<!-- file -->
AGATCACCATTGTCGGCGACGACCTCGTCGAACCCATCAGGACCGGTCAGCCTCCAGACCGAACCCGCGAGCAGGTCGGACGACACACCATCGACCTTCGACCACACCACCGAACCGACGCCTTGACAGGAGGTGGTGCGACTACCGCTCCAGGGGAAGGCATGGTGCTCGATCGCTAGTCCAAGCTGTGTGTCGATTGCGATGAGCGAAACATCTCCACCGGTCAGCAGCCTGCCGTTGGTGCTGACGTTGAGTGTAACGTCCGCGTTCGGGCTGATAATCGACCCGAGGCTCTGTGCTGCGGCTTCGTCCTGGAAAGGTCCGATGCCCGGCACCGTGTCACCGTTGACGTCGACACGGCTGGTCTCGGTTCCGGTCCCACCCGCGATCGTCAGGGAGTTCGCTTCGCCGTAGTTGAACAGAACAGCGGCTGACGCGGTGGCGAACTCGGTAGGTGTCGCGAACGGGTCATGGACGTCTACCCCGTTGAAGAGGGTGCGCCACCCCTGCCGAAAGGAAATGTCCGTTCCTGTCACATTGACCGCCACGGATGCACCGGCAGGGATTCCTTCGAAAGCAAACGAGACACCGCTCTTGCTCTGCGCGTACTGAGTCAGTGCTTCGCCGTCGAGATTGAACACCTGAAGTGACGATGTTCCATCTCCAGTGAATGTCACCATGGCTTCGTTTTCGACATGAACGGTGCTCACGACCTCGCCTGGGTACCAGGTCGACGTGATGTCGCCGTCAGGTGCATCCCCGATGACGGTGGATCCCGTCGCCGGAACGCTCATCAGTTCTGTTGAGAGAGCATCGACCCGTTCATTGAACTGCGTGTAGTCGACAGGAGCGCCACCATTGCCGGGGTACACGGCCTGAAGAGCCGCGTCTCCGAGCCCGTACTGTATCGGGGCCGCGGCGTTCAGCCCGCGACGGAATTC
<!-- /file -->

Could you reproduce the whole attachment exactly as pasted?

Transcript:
AGATCACCATTGTCGGCGACGACCTCGTCGAACCCATCAGGACCGGTCAGCCTCCAGACCGAACCCGCGAGCAGGTCGGACGACACACCATCGACCTTCGACCACACCACCGAACCGACGCCTTGACAGGAGGTGGTGCGACTACCGCTCCAGGGGAAGGCATGGTGCTCGATCGCTAGTCCAAGCTGTGTGTCGATTGCGATGAGCGAAACATCTCCACCGGTCAGCAGCCTGCCGTTGGTGCTGACGTTGAGTGTAACGTCCGCGTTCGGGCTGATAATCGACCCGAGGCTCTGTGCTGCGGCTTCGTCCTGGAAAGGTCCGATGCCCGGCACCGTGTCACCGTTGACGTCGACACGGCTGGTCTCGGTTCCGGTCCCACCCGCGATCGTCAGGGAGTTCGCTTCGCCGTAGTTGAACAGAACAGCGGCTGACGCGGTGGCGAACTCGGTAGGTGTCGCGAACGGGTCATGGACGTCTACCCCGTTGAAGAGGGTGCGCCACCCCTGCCGAAAGGAAATGTCCGTTCCTGTCACATTGACCGCCACGGATGCACCGGCAGGGATTCCTTCGAAAGCAAACGAGACACCGCTCTTGCTCTGCGCGTACTGAGTCAGTGCTTCGCCGTCGAGATTGAACACCTGAAGTGACGATGTTCCATCTCCAGTGAATGTCACCATGGCTTCGTTTTCGACATGAACGGTGCTCACGACCTCGCCTGGGTACCAGGTCGACGTGATGTCGCCGTCAGGTGCATCCCCGATGACGGTGGATCCCGTCGCCGGAACGCTCATCAGTTCTGTTGAGAGAGCATCGACCCGTTCATTGAACTGCGTGTAGTCGACAGGAGCGCCACCATTGCCGGGGTACACGGCCTGAAGAGCCGCGTCTCCGAGCCCGTACTGTATCGGGGCCGCGGCGTTCAGCCCGCGACGGAATTC